Democratic member control is profound.
Whether it’s to each other, to our families or to our work, the accountability that results from the cooperative principle of “one member, one vote” demands a level of respect and understanding for one another and a commitment to the greater good that benefits everyone.
Accountability to the overall membership is one of the biggest reasons electric cooperatives in South Carolina have flourished for 75 years. As democratic organizations controlled by members, our co-ops are driven by the good of the whole to adopt policies and procedures that reflect the will of the majority.
I like to think of this as “enlightened accountability,” because members must understand the importance of the success of the cooperative as a whole if the organization is to thrive. Not only should the cooperative be accountable to members, but members should be accountable to each other.
Within the first decade of rural electrification across South Carolina, economic development came knocking on the door in the form of industry looking to interconnect with farms, schools and churches already served by cooperatives. As large industries were added to their lines, cooperatives stuck to the principle of “one member, one vote.” The largest industrial customer was entitled to no more and no less than the voting representation of the smallest residential user.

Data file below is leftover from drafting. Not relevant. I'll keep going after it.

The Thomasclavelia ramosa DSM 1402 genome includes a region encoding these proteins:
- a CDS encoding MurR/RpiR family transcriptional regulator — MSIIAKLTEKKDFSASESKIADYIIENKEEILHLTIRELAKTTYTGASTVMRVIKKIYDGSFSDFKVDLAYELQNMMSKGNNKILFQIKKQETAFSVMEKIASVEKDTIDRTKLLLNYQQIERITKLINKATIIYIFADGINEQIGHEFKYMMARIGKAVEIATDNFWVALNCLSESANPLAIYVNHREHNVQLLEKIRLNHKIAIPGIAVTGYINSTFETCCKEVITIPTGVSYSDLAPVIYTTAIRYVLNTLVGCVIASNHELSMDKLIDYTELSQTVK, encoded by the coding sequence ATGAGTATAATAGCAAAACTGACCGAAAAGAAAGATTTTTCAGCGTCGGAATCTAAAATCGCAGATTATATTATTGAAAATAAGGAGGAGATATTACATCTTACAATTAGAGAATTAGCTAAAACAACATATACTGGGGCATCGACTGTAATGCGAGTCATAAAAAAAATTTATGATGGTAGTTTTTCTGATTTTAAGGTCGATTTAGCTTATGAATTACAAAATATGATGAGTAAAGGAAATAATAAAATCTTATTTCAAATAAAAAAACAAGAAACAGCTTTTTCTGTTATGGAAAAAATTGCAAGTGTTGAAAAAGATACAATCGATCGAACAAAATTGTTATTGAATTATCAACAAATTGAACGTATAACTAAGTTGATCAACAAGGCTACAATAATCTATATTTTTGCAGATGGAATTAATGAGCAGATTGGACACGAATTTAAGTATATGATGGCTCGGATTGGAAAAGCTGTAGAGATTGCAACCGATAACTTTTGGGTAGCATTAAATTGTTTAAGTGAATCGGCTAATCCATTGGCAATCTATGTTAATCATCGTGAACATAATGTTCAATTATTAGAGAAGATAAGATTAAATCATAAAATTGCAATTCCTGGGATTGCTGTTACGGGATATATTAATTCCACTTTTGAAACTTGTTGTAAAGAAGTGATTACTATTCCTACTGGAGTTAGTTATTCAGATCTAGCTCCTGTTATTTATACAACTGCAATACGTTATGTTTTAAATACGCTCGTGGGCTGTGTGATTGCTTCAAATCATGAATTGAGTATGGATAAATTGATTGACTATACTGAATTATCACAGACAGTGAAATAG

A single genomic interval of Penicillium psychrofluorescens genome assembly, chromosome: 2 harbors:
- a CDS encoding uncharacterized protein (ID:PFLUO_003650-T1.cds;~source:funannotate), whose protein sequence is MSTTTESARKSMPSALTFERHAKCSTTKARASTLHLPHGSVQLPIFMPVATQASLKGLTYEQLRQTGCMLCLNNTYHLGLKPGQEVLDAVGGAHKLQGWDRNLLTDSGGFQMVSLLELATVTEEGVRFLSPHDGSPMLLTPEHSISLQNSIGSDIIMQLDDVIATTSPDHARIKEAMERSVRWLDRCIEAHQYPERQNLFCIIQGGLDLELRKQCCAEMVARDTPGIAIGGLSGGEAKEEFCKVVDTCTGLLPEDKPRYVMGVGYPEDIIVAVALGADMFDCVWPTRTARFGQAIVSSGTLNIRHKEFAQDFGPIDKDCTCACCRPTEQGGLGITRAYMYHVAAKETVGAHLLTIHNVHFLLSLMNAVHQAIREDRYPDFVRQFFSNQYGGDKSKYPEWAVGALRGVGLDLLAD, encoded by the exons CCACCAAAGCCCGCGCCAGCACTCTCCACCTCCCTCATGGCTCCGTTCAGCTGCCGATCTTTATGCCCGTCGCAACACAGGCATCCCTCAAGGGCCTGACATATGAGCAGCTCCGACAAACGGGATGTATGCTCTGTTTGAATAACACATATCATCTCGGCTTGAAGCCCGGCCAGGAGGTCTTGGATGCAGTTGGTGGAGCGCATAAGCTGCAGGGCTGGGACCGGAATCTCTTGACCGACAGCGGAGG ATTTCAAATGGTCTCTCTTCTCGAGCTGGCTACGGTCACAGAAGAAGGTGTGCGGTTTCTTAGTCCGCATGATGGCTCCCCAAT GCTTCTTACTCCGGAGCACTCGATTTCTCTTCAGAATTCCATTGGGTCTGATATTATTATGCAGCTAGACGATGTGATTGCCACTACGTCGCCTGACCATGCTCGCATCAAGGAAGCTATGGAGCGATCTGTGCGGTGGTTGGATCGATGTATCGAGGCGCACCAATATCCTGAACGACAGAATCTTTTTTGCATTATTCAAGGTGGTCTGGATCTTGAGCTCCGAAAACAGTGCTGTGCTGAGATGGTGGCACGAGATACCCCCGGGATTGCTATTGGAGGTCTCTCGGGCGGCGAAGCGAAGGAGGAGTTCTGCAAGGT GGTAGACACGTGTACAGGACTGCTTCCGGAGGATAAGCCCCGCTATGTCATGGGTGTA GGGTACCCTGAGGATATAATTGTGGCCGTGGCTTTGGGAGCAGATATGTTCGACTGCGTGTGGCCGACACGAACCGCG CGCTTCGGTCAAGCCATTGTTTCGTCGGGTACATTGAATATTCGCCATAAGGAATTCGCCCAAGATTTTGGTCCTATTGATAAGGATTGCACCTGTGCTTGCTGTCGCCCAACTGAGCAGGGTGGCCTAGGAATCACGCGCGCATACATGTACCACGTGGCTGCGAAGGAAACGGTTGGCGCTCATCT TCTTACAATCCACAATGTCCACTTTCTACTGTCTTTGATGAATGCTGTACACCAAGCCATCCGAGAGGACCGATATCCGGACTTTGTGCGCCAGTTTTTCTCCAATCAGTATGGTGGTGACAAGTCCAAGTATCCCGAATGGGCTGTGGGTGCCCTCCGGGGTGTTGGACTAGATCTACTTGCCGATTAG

What communities and businesses discovered was that enlightened democracy works. Residential members—aware that large industrial members improved overall system efficiency, created jobs and generated tax revenue—were careful not to overburden commercial and industrial members with a disproportionate share of costs.
Industry continues to knock on cooperative doors. While traditional economic incentives are sometimes offered to lure businesses to co-op-served areas, the principle of democratic member control is never on the negotiating table. The new Volvo manufacturing plant in Berkeley County, served by Edisto Electric Cooperative, is the latest example. As a new member of the co-op, the giant industrial facility is counted as one member and gets exactly one vote; however, the entire Edisto Electric membership is keenly aware that the new plant is a game changer for their area—a development not to be handled or treated lightly.
As S.C. electric cooperatives look forward to the next 75 years of serving all members equitably, the principle of democratic member control remains strong, and it will guide us as we tackle the tough issues related to residential solar and other forms of distributed energy generation. Only a very small percentage of co-op members currently have solar panels on their homes, and yet our co-ops are active in getting ahead of that trend to make it work for the benefit of all members—today, and in the future.
Enlightened accountability means making the system work for everyone, and we test drive this principle every day by researching and developing new and emerging energy technologies and by honoring the democratic structure that has served us so well for so long.
The Seven Cooperative Principles
1. Voluntary and open membership
2. Democratic member control
3. Members’ economic participation
4. Autonomy and independence
5. Education, training and information
6. Cooperation among cooperatives
7. Concern for community